Sometimes it’s the littlest thing that will trigger a flood.

 

 

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Affirmation

Affirmation:  All my needs are met on time and in abundance.

So one morning last week, Wednesday, maybe Thursday, I walked into the bagel shop where I buy my jalapeno bagel and a cup of coffee fairly regularly, alright, regularly, and as I walked in the door I spotted a man at a table. His coffee was steaming, and there was a mostly-eaten muffin on the table. It looked like blueberry. Between his foot and the wall was a bag, and his foot was resting against the bag as if to protect it.

His clothes were not clean, but he was neatly dressed and his shirt was tucked in.

The man had a kind looking face. Perhaps it is because he was asleep. Perhaps he is simply a kind man. A kind-faced man, fast asleep in a bagel shop. And then I saw it.

As I was placing my order, another man, a decade or so older than me, came into the shop. He stopped and looked at the sleeping gentleman with a “get a job you lazy bum” sort of snarl on his face. He then looked at me for assent and confirmation that the sleeping man was a no-good bum. I ignored the surly man and continued with my order.

“…and would you do me a favor?” I asked.

“Sure, what’s that?”

“Would you please make sure that the man who is asleep at that table gets a plain bagel and peanut butter on the side before he leaves?” I spoke quietly so as not to let the stranger know what I was doing.

The clerk knew what I meant and went about getting the order together. Out of the corner of my eye I could see the surly man realize my plan, and honest to God, I felt his energy shift from contempt to understanding. Long story short, the clerk gave me my order, put the second order aside for later and gave me my total. I paid him with a ten dollar bill and dropped a dollar in the tip jar and then dropped in the eighty-six cents change as a thank you. It was my last ten dollar bill for a few days, but that didn’t matter. I can make my own breakfast in a pinch. Because I have a kitchen and a refrigerator, a toaster oven, and everything I need to feed myself on a regular basis. And then some.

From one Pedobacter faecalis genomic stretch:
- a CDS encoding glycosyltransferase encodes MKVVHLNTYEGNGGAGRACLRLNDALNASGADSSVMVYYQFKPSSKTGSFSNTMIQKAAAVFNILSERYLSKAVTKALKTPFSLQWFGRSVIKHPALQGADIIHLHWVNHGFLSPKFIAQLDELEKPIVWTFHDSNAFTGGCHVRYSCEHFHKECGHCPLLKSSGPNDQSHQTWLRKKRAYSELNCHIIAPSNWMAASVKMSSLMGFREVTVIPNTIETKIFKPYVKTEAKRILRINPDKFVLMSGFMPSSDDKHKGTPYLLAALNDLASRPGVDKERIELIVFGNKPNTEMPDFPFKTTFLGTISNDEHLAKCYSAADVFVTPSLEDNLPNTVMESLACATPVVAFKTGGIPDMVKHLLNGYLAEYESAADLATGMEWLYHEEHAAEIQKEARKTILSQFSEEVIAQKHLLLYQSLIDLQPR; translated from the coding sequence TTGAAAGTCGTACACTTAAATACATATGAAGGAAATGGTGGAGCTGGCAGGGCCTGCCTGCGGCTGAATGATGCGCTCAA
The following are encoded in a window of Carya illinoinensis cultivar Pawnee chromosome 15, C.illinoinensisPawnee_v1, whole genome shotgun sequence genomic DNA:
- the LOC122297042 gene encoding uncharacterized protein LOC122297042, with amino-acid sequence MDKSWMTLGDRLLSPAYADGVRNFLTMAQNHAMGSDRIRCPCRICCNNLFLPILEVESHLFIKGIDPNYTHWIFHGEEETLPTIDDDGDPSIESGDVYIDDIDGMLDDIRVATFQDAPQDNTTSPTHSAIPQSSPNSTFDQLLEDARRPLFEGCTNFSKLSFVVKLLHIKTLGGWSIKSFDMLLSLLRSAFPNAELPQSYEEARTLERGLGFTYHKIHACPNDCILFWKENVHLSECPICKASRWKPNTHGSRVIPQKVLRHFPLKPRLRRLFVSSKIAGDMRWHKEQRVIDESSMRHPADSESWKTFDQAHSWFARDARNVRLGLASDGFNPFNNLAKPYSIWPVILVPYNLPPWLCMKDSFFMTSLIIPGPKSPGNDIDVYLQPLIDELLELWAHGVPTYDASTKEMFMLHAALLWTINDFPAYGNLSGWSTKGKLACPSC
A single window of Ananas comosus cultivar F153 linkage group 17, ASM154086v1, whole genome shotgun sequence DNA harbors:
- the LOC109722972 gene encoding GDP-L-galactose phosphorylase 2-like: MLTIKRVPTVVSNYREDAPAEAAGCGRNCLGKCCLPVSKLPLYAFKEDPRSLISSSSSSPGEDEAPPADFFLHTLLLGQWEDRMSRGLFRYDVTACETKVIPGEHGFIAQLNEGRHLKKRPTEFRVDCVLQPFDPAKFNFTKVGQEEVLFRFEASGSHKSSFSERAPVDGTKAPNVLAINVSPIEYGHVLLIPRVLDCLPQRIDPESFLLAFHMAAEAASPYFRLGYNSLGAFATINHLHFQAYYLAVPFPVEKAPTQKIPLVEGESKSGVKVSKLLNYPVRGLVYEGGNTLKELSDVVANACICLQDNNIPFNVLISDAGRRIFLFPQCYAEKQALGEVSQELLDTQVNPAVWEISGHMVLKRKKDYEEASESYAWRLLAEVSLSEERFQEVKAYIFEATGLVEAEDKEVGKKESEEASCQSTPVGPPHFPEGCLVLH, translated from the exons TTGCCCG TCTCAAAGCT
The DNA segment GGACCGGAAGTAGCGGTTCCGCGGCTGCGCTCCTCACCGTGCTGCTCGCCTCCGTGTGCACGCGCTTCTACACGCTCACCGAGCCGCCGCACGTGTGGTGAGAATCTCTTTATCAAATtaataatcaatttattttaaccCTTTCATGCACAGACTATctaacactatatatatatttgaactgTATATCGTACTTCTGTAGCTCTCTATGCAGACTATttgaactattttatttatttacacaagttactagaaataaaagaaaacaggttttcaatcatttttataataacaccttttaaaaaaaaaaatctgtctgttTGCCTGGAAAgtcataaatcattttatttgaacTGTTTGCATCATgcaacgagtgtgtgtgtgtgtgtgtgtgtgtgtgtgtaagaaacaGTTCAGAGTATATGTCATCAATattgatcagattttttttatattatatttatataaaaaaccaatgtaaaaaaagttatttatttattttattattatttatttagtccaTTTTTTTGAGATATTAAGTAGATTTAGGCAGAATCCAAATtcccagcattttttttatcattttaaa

I think you know where I’m headed here, but I’ll finish the story anyway. Before I could pack up my wallet and take out my keys, the older man, who had once worn contempt on his face, was putting a dollar in the tip jar. I don’t think he realized that he hadn’t placed his order yet.

I left the place in tears. I don’t tell you this story to brag about what a generous or kind person I am. In fact, I am a far distance from standard with a lot of catching up to do. I’m telling you this because of what happened to me.

In those few moments in the bagel shop, what was once my affirmation that I declare with a confident voice and quaking heart, became a humble prayer of gratitude. All my needs are met, on time, and in abundance. Thank you, thank you, and thank you.

Haven’t seen either of the two men again. May they both go in peace.